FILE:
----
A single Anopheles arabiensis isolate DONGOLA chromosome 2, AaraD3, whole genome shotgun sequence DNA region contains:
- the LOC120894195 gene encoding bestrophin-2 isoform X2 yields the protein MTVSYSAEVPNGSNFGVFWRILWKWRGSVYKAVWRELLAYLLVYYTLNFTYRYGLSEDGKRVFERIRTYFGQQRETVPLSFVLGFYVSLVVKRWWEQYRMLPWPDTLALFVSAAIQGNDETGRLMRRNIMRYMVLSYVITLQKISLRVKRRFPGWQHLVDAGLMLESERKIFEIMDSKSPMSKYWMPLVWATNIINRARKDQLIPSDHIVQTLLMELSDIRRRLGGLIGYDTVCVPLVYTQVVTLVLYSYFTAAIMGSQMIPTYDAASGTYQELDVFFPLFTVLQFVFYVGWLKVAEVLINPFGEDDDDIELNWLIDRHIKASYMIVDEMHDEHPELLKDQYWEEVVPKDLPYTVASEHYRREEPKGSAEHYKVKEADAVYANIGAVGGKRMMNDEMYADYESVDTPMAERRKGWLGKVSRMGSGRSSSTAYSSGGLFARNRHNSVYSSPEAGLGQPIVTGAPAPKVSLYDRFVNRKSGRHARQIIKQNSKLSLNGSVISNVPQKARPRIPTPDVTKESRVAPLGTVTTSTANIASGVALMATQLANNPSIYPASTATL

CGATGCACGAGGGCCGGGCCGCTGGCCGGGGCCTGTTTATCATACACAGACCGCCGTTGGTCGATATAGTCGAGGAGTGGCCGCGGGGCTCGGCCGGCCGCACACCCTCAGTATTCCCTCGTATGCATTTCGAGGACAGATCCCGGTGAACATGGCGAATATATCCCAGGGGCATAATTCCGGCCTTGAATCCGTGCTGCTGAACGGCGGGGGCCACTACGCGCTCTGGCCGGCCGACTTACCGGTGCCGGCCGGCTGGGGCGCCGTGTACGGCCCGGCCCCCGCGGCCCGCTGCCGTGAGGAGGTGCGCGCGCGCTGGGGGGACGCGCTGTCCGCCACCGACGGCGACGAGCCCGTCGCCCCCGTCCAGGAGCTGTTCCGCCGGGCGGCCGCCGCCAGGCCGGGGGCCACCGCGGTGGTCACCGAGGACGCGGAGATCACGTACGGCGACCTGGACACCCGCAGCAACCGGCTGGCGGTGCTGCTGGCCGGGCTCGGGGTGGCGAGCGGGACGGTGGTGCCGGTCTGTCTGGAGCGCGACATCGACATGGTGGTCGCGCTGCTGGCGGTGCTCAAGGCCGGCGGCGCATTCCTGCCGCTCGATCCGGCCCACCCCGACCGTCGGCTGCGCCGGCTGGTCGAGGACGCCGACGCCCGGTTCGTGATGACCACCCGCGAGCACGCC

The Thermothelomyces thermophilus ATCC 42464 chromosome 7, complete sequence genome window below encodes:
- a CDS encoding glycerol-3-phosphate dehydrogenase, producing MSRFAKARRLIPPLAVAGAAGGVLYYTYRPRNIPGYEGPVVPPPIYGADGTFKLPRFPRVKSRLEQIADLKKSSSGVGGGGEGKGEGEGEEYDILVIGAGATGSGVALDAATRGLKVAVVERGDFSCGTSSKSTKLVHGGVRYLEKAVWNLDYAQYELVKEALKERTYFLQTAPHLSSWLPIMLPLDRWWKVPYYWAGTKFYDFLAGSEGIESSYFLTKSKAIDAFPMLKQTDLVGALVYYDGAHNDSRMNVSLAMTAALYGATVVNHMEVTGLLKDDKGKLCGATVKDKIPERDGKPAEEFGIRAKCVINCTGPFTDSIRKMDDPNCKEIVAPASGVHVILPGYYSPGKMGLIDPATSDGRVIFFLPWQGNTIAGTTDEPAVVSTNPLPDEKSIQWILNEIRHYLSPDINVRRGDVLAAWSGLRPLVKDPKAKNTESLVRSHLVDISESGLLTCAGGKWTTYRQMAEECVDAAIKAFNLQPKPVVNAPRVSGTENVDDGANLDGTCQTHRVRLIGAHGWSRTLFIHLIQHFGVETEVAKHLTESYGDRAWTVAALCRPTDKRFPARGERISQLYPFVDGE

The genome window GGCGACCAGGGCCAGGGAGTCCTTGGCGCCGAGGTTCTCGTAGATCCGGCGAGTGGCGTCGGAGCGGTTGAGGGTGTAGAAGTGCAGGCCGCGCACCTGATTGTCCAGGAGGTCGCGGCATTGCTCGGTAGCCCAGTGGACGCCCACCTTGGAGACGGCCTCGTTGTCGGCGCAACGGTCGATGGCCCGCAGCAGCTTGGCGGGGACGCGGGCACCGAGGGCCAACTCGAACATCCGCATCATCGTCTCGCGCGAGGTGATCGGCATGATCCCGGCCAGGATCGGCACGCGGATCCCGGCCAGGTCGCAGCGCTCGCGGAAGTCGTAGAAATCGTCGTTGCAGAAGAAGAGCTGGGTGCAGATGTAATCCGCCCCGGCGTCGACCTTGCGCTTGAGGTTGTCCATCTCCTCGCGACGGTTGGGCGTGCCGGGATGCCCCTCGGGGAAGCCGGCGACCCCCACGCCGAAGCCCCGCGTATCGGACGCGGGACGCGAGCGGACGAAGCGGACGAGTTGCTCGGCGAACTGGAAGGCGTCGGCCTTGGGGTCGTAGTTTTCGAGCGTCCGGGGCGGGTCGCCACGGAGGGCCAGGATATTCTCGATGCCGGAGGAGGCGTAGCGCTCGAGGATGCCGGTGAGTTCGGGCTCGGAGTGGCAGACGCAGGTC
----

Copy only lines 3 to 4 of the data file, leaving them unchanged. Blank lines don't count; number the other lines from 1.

CGATGCACGAGGGCCGGGCCGCTGGCCGGGGCCTGTTTATCATACACAGACCGCCGTTGGTCGATATAGTCGAGGAGTGGCCGCGGGGCTCGGCCGGCCGCACACCCTCAGTATTCCCTCGTATGCATTTCGAGGACAGATCCCGGTGAACATGGCGAATATATCCCAGGGGCATAATTCCGGCCTTGAATCCGTGCTGCTGAACGGCGGGGGCCACTACGCGCTCTGGCCGGCCGACTTACCGGTGCCGGCCGGCTGGGGCGCCGTGTACGGCCCGGCCCCCGCGGCCCGCTGCCGTGAGGAGGTGCGCGCGCGCTGGGGGGACGCGCTGTCCGCCACCGACGGCGACGAGCCCGTCGCCCCCGTCCAGGAGCTGTTCCGCCGGGCGGCCGCCGCCAGGCCGGGGGCCACCGCGGTGGTCACCGAGGACGCGGAGATCACGTACGGCGACCTGGACACCCGCAGCAACCGGCTGGCGGTGCTGCTGGCCGGGCTCGGGGTGGCGAGCGGGACGGTGGTGCCGGTCTGTCTGGAGCGCGACATCGACATGGTGGTCGCGCTGCTGGCGGTGCTCAAGGCCGGCGGCGCATTCCTGCCGCTCGATCCGGCCCACCCCGACCGTCGGCTGCGCCGGCTGGTCGAGGACGCCGACGCCCGGTTCGTGATGACCACCCGCGAGCACGCC

The Thermothelomyces thermophilus ATCC 42464 chromosome 7, complete sequence genome window below encodes: